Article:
Executive Committee lawyer argues Sole membership

Executive Committee lawyer argues ‘Sole membership’ language prevents pirating of entities

The Southern Baptist Convention’s use of sole membership–that the SBC has ultimate authority over its entities–is nothing more than an affirmation of the legal relationship between the SBC and its organizations, argues D. August Boto, a lawyer and the SBC Executive Committee’s vice president for convention policy. He contends New Orleans Baptist Theological Seminary President Chuck Kelley’s fear that sole membership moves the SBC toward connectionalism is unjustified because autonomy is unaffected.

In an interview with the Southern Baptist TEXAN, Boto explained why he believes there is nothing “un-Baptistic” about the SBC wanting the documents of its entities to reflect that the SBC is the sole member of their corporations, reiterating statements made in a Sept. 24 letter to the Louisiana Baptist Message. “None of these entities profess to hold sway over any local church–quite the contrary,” he wrote. “Sole membership is merely a restatement, in a corporate law language, of subsidiary governing principles our Convention has always used.”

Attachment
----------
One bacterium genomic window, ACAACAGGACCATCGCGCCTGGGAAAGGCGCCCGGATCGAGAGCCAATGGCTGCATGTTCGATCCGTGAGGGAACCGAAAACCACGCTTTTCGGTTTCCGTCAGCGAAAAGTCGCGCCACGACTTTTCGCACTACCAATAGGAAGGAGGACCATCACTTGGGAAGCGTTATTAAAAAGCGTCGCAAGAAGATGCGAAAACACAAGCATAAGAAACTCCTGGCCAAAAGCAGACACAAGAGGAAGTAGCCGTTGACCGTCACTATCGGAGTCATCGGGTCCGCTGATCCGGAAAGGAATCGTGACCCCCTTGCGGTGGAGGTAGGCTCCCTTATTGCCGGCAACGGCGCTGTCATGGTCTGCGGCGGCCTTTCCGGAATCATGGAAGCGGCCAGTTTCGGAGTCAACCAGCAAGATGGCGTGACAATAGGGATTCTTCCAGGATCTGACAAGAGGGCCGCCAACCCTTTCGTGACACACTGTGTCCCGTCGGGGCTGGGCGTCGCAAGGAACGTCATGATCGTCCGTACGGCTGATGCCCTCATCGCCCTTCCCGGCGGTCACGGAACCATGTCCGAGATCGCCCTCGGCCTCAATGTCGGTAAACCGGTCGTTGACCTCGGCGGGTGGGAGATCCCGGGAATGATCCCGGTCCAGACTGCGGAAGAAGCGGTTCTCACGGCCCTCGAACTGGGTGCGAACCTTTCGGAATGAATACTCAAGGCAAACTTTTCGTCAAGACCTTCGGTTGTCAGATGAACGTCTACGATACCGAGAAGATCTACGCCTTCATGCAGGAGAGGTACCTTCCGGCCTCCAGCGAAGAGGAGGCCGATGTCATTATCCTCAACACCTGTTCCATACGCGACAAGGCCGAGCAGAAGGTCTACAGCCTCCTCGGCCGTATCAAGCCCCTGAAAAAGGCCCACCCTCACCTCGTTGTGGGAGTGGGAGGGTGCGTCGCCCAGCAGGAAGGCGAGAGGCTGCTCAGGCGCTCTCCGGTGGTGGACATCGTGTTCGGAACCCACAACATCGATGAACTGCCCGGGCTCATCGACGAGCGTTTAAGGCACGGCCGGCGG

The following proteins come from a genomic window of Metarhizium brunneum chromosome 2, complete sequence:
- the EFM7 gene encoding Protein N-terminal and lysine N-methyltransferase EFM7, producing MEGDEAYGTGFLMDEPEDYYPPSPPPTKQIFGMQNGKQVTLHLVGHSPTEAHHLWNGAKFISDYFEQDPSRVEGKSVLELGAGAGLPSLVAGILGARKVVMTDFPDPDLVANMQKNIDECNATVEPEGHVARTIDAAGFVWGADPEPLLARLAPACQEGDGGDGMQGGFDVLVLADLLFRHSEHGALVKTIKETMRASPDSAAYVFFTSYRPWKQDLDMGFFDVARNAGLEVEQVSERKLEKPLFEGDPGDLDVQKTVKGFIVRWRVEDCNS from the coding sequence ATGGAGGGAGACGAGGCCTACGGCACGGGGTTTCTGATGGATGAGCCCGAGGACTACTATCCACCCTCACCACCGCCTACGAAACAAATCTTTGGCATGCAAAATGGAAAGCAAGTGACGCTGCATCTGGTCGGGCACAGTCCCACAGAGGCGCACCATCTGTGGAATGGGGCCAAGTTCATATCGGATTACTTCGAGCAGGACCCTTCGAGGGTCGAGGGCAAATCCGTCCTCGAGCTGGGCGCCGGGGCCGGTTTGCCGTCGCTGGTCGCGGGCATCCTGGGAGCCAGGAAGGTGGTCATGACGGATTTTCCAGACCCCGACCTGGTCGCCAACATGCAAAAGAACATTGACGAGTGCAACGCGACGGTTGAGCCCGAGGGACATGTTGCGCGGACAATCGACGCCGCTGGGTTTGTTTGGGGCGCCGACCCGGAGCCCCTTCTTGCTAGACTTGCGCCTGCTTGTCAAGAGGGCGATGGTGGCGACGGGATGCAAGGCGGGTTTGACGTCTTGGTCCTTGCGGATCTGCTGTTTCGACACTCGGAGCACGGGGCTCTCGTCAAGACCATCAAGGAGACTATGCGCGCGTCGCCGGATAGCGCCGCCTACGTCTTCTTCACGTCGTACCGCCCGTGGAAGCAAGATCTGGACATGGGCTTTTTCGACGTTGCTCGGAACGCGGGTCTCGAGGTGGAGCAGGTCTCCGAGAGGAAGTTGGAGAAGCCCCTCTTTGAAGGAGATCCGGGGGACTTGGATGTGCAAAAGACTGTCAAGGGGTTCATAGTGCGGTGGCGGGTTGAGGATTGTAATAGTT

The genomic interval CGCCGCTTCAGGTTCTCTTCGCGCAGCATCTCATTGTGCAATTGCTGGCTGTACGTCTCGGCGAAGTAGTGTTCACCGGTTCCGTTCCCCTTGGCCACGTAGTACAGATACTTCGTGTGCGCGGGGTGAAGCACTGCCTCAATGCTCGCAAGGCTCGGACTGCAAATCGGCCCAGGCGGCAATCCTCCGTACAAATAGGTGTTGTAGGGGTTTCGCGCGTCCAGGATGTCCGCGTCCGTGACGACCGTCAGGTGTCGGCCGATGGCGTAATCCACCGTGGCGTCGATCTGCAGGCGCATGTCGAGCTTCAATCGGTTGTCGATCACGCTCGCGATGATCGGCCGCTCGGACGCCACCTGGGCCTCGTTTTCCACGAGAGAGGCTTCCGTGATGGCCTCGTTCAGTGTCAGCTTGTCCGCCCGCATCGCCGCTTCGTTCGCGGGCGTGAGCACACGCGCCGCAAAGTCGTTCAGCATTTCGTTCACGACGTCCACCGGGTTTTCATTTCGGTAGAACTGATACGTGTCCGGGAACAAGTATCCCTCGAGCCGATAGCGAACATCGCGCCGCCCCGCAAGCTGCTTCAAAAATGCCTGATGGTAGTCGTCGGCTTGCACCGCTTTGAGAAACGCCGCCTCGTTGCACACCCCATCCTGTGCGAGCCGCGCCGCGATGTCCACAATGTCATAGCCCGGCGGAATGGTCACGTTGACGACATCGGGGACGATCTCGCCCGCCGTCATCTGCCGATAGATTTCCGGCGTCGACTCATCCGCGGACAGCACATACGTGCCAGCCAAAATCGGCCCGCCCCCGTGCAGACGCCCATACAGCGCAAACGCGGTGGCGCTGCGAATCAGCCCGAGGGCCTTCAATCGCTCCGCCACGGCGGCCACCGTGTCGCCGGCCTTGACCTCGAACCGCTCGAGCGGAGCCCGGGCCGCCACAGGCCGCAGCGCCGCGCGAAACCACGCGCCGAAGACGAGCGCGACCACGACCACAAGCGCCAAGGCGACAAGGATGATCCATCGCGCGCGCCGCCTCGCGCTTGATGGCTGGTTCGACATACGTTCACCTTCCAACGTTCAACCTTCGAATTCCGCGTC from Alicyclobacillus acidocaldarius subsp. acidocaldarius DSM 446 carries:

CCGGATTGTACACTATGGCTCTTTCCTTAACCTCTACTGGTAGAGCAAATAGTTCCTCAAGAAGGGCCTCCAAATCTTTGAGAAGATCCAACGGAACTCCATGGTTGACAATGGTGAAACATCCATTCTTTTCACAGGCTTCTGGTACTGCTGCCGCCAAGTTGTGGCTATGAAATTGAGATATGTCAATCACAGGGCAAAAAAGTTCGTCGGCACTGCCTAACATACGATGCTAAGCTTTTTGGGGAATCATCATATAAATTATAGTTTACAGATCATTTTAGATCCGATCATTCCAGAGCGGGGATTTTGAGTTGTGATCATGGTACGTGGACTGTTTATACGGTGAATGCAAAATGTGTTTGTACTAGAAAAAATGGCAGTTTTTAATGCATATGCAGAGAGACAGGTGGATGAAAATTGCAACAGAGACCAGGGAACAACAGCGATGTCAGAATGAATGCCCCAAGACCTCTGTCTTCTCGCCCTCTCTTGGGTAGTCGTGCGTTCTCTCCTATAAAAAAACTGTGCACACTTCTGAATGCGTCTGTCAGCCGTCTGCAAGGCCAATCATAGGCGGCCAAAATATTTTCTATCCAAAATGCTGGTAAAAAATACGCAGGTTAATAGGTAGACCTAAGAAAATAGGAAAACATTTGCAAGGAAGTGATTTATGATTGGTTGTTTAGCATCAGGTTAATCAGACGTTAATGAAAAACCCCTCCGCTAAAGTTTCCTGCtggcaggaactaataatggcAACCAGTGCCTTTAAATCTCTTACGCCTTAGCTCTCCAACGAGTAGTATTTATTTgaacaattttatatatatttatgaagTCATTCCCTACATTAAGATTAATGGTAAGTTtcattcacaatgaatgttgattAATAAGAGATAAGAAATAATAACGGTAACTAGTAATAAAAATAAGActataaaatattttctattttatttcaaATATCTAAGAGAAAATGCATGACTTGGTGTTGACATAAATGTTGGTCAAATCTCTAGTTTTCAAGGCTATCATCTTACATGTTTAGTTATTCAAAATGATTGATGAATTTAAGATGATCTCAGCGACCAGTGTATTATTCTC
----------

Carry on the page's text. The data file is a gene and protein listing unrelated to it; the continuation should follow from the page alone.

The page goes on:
When the North American Mission Board was created in 1996 through the merger of program assignments from the Brotherhood and Radio and TV commissions and the Home Mission Board, the SBC was listed as the sole member of that new corporation. As many state Baptist colleges were changing their documents to reduce the influence of the state Baptist conventions that had long contributed to their support, the SBC Executive Committee “worked with each (SBC) entity individually and fraternally” to prevent a similar fate.

Likewise, many state conventions asked the ministries they supported to restate their charters to guarantee such agencies could not move to independent status without permission.